Keith Andes, the tall, raw-boned actor who had a notable career in film, television and stage, died on November 11 at his home in Canyon Country, California. He was 85. His death was ruled a suicide by the Los Angeles County coroner's office. He had been suffering for years with bladder cancer.

Born John Charles Andes on July 12, 1920, in Ocean City, New Jersey, Keith been began performing in his teens for school productions and for local radio stations in his hometown. After he graduated with a B.A. in education from Temple University in 1943, he pursued a stage career in earnest, and in 1947 scored a triumph in the Broadway musical The Chocolate Soldier, where he won a Theatre World Award for his performance. That same year, he made his film debut as one of Loretta Young's brothers in The Farmer's Daughter (1947). Although his film career never quite took off, one could certainly envy him for playing opposite two of the hottest blonde bombshells of their generation: first with Marilyn Monroe Clash by Night (1952); and then Jayne Mansfield in The Girl Most Likely (1957).

If Andes lacked the star power to be a consistent Hollywood lead, he certainly had no problems with television. Here, his stalwart presence and commanding baritone made him more than servicable for television through three decades: (Goodyear Theatre, Playhouse 90, The Ford Television Theatre); '60s: (Perry Mason, The Rifleman, Star Trek, The Outer Limits, Glynis); and '70s (Cannon, The Streets of San Francisco).

Andes made his last notable screen appearance in the Al Pacino vehicle And Justice For All (1979), before falling into semi-retirement and doing occassional voice work. He is survived by two sons, Mark, Matt; and three grandchildren.

by Michael T. Toole

Keith Andes (1920-2005)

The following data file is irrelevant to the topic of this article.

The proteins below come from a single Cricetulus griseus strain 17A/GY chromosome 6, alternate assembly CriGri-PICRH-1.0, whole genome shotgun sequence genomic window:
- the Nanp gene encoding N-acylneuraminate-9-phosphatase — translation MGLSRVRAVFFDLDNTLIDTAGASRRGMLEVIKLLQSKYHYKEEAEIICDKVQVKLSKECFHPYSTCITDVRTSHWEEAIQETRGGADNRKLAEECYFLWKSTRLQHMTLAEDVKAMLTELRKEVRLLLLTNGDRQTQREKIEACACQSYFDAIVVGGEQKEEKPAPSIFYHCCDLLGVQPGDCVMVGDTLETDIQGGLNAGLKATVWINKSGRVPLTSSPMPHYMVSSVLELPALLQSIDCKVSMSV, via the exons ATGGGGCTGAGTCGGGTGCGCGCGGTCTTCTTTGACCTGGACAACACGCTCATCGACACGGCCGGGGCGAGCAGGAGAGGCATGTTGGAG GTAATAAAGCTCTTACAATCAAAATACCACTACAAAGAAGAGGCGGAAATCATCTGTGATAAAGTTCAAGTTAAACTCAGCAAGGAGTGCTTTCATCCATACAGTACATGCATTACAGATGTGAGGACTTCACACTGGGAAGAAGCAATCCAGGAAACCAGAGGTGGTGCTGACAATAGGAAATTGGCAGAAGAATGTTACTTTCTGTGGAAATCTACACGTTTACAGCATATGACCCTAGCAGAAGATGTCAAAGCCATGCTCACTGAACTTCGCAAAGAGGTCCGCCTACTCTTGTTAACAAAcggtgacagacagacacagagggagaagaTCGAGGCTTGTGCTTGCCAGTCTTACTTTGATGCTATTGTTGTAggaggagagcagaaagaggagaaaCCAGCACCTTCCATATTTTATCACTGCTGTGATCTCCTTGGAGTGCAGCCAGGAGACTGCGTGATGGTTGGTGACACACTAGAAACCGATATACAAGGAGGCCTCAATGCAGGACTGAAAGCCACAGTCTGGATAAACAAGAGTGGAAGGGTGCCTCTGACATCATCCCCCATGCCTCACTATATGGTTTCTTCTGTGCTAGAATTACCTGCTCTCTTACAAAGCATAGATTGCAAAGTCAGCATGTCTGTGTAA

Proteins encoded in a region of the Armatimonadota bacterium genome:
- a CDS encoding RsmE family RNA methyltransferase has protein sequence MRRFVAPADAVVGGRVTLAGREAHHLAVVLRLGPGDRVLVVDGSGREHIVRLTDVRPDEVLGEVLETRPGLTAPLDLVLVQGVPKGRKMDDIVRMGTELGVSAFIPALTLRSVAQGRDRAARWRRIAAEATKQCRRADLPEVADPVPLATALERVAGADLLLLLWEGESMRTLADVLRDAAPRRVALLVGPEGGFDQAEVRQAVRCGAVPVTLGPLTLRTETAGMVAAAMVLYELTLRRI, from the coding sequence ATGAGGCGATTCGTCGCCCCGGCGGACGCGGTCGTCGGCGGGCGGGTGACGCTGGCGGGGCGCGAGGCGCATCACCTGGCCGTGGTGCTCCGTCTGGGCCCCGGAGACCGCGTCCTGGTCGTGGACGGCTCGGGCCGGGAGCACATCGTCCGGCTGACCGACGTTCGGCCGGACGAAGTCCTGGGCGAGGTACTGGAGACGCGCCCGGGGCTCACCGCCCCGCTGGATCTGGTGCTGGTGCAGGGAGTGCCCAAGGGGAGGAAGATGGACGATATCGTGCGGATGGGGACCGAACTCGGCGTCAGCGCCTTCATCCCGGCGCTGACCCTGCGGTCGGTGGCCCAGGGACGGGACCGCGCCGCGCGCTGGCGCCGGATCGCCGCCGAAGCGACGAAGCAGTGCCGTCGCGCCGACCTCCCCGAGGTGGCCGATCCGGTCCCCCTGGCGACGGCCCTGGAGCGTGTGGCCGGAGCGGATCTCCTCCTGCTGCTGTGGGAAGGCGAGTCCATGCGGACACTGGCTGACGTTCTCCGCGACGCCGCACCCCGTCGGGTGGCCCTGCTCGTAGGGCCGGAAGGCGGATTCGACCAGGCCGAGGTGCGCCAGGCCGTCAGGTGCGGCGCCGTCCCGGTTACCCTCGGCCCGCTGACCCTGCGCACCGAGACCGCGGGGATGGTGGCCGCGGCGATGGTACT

Keith Andes, the tall, raw-boned actor who had a notable career in film, television and stage, died on November 11 at his home in Canyon Country, California. He was 85. His death was ruled a suicide by the Los Angeles County coroner's office. He had been suffering for years with bladder cancer. Born John Charles Andes on July 12, 1920, in Ocean City, New Jersey, Keith been began performing in his teens for school productions and for local radio stations in his hometown. After he graduated with a B.A. in education from Temple University in 1943, he pursued a stage career in earnest, and in 1947 scored a triumph in the Broadway musical The Chocolate Soldier, where he won a Theatre World Award for his performance. That same year, he made his film debut as one of Loretta Young's brothers in The Farmer's Daughter (1947). Although his film career never quite took off, one could certainly envy him for playing opposite two of the hottest blonde bombshells of their generation: first with Marilyn Monroe Clash by Night (1952); and then Jayne Mansfield in The Girl Most Likely (1957). If Andes lacked the star power to be a consistent Hollywood lead, he certainly had no problems with television. Here, his stalwart presence and commanding baritone made him more than servicable for television through three decades: (Goodyear Theatre, Playhouse 90, The Ford Television Theatre); '60s: (Perry Mason, The Rifleman, Star Trek, The Outer Limits, Glynis); and '70s (Cannon, The Streets of San Francisco). Andes made his last notable screen appearance in the Al Pacino vehicle And Justice For All (1979), before falling into semi-retirement and doing occassional voice work. He is survived by two sons, Mark, Matt; and three grandchildren. by Michael T. Toole